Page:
COMMON FLOORING ISSUES

Cracks between Boards: Almost every wood floor endures some expansion and contraction as seasons and humidity levels change. When homes are heated, humidity levels plummet, boards shrink and spaces appear between the boards. In dry months, cracks can easily develop to the thickness of a dime on a typical solid 2 1/4 -inch oak floor, with light-colored woods making the cracks larger. The type of flooring you have, may also reveal the cracks more – e.g. plank floors will show cracks more. These spaces are to be expected and usually close as the season changes and moisture returns to the air. 

Cupping: As with cracks between boards, both cupping and crowning are natural reactions to moisture and should not be a concern if they occur only to a minor extent. More severe cases, however, indicate a serious moisture problem. “Cupping” describes a condition in which the edges of a board are high and its center is lower. Humidity is usually the culprit, although cupping also can happen after water has been spilled onto the floor and absorbed into the wood. The moisture causes the wood to swell, crushing the boards together and deforming them at the edges. In order to repair the floor, the cause of the moisture must be identified. Most often, indoor humidity will have to be controlled. Other causes could include situations such as a plumbing leak in the basement, which can allow moisture to migrate up into the subfloor and the wood flooring. Once the cause of moisture is controlled, cupping usually can be reversed. Oftentimes, the floor cupping may naturally dry out and improve over time. After the floor has dried, it may be necessary to recoat the floor with finish, or to sand and refinish the floor.

Crowning: “Crowning” is the opposite of cupping: The middle of the board is higher than the edges of the board. This can occur when the surface of the floor encounters moisture. More often, it results when a floor has been sanded too soon after it has cupped. When this happens, the top edges of the board are sanded off, and thus are lower than the rest of the board when it returns to a normal moisture content.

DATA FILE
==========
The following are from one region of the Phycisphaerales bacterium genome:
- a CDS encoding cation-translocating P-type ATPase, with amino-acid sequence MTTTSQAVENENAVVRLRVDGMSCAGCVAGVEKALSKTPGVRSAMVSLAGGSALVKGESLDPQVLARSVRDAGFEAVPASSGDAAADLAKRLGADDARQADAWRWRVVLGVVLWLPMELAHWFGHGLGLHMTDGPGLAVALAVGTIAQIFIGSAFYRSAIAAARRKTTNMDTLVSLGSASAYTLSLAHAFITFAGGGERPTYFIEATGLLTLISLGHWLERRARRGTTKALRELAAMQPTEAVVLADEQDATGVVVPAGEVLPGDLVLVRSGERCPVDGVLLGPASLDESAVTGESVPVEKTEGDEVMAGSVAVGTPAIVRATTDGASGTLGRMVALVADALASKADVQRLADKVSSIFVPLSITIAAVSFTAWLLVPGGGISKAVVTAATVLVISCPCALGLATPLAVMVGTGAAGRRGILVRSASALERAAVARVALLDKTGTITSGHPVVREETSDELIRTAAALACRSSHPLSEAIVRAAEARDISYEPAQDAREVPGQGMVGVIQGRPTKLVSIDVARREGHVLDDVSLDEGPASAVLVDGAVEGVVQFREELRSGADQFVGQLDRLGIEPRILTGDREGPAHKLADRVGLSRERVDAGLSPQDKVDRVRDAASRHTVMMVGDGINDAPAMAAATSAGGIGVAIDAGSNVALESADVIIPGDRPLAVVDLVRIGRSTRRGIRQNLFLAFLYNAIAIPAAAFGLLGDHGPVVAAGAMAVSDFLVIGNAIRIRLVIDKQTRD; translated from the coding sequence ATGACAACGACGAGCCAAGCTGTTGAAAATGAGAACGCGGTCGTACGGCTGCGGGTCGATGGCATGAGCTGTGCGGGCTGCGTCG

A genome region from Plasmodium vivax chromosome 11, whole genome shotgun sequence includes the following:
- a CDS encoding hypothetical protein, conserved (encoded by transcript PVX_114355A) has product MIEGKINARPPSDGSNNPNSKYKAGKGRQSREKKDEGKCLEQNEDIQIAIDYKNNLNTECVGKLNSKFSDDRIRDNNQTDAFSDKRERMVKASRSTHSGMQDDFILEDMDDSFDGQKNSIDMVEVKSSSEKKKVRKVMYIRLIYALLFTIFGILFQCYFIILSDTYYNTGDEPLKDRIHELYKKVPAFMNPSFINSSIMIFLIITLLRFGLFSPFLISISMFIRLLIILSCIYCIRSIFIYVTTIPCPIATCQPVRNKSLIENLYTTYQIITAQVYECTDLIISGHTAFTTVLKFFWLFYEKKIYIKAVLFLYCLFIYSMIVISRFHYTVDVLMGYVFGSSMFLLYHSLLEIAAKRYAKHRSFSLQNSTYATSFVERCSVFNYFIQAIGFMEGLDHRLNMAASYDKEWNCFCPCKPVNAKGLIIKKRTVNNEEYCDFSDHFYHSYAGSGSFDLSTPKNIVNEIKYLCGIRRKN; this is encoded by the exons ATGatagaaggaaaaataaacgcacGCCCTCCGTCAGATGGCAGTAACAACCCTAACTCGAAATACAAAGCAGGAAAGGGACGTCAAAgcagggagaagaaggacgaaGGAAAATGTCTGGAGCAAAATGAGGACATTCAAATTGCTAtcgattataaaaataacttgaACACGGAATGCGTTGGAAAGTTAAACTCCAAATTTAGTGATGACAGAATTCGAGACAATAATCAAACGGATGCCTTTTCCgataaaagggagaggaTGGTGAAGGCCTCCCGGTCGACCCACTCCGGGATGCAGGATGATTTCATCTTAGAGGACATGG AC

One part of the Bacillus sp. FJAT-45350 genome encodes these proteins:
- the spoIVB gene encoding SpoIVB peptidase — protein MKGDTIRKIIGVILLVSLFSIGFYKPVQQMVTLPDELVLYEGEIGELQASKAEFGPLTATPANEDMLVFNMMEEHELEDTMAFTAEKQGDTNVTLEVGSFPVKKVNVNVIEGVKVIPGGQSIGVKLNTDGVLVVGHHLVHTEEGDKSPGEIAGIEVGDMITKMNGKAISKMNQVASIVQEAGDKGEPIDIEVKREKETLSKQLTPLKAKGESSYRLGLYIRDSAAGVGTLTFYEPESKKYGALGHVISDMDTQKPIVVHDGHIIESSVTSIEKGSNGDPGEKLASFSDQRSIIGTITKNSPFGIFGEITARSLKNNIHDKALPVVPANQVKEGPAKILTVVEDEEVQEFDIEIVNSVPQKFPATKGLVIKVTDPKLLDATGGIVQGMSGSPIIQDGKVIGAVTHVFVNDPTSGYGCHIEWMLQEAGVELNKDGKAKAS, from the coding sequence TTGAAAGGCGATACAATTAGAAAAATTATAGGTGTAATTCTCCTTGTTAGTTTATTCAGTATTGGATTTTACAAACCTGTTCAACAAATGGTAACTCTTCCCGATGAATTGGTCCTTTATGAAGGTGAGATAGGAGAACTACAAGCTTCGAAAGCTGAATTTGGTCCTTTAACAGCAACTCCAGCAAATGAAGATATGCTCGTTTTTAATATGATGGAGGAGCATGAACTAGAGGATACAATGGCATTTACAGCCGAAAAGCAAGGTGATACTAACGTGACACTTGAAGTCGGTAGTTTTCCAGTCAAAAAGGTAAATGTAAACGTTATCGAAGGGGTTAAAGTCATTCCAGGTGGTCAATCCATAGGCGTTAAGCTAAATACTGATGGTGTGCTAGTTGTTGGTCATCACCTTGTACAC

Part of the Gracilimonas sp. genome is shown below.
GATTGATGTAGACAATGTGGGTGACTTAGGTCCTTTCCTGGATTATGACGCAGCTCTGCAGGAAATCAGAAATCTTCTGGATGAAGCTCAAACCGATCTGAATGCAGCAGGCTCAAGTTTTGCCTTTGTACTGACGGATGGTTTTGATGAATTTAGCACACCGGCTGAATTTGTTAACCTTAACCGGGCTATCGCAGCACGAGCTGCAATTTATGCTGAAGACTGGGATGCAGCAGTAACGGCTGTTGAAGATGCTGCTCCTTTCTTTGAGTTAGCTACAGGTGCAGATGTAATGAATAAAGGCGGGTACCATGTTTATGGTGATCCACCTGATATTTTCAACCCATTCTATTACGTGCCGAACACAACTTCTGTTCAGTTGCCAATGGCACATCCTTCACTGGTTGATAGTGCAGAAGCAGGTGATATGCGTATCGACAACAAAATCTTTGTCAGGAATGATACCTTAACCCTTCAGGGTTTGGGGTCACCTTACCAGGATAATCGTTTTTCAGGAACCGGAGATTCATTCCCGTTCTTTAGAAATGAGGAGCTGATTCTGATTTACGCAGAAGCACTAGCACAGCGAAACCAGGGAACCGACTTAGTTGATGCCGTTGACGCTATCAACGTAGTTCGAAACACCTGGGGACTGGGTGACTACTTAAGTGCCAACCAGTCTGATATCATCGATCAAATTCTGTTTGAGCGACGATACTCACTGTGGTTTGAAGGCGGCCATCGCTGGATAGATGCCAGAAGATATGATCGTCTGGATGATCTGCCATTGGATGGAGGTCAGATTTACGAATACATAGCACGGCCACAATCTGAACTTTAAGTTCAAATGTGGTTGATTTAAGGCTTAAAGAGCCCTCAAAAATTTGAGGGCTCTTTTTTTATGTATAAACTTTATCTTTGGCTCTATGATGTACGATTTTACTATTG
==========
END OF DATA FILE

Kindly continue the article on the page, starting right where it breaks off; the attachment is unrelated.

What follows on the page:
OVERVIEW OF FLOORING SERVICE PROCESS 

Selection of Flooring
The first step in your hardwood project is choosing the right materials. You need the type of wood that can work with the physical layout of the installation, match the intended décor, and fit into your overall budget. Gerry’s Custom Flooring will provide expert guidance and work with you to identify which type of wood will best fit your project.

Installation

Choosing the right wood is just the first step to getting a beautiful hardwood floor. The second critical factor is the installation itself. Even the best wood will not show properly if the workmanship and installation are not top quality. Gerry’s Custom Flooring has been installing floors for over 30 years, and provides quality services.

Finishing and Refinishing
After repairing or installation of your hardwood floors, Gerry’s Custom Flooring with work with you to select the finish of your choice, and apply water based or oil based polyurethane with the option of a gloss finish, semi-gloss, satin or matte finish.

FLOOR CARE

Cleaning your wood floors:

– Mix dish detergent with warm water, or warm water alone is okay.
– 
Use a damp swiffer type flat head mop or a washrag/cloth.
– 
Wring out the mop or rag well, before using on the floor, use only a slightly dampened mop.
– Dry floors with towel after washing.

Reminders:

  • Never use a soaking wet mop, use only a damp cloth or slightly dampened mop.
  • A swiffer type flat head mop or cloth is recommended.
  • Warm water alone, or warm water with dish detergent is recommended.
  • Never use bleach. 
  • Never use wax based products on a polyurethane floor. 
  • Never use Murphys Oil.
  • Never let water puddle on the floor.
  • Dry floor with a towel immediately after you wash the floor.
  • Washing and drying the floor in sections is recommended.

Floor Maintenance:

– Vacuum regularly.

– Place mats and throw rugs at doorway exteriors and interiors to help prevent the tracking of grit, dirt and sand.

– Never wet-mop a wood floor. Standing water can dull the finish, damage the wood, and leave a discoloring residue.

– Wipe up food and other spills immediately with a slightly dampened towel.

– Put soft plastic or fabric-faced glides under the legs of furniture to prevent scuffing and scratching. – Keep temperature constant year-round.

– Use a humidifier in the home throughout the winter months to keep all wood movement and shrinkage to a minimum.

– Remember that cleats, sports shoes, and high heels can dent any floor surface.

– When moving heavy furniture, completely pick up the furniture and carry, rather than slide, to best protect the wood flooring.

– For wood flooring in the kitchen, place an area rug in front of the kitchen sink and stove to help catch any food and water spills.

– Never use linoleum or tile floor care products on wood floors.  Self-polishing acrylic waxes cause wood to become slippery and appear dull quickly. The only remedy in this situation is to sand and refinish the floor.

– Never use waxed based products on a polyurethane floor.

– Never use petroleum based cleaners on a water based finish.

– Do not over-wax a wood floor.  If the floor dulls, try buffing instead.  Avoid wax build-up under furniture and other light traffic areas by applying wax in these spots every other waxing session.

– When the floor begins to lose its luster, you should contact us to refinish your floor and restore it to its original beauty.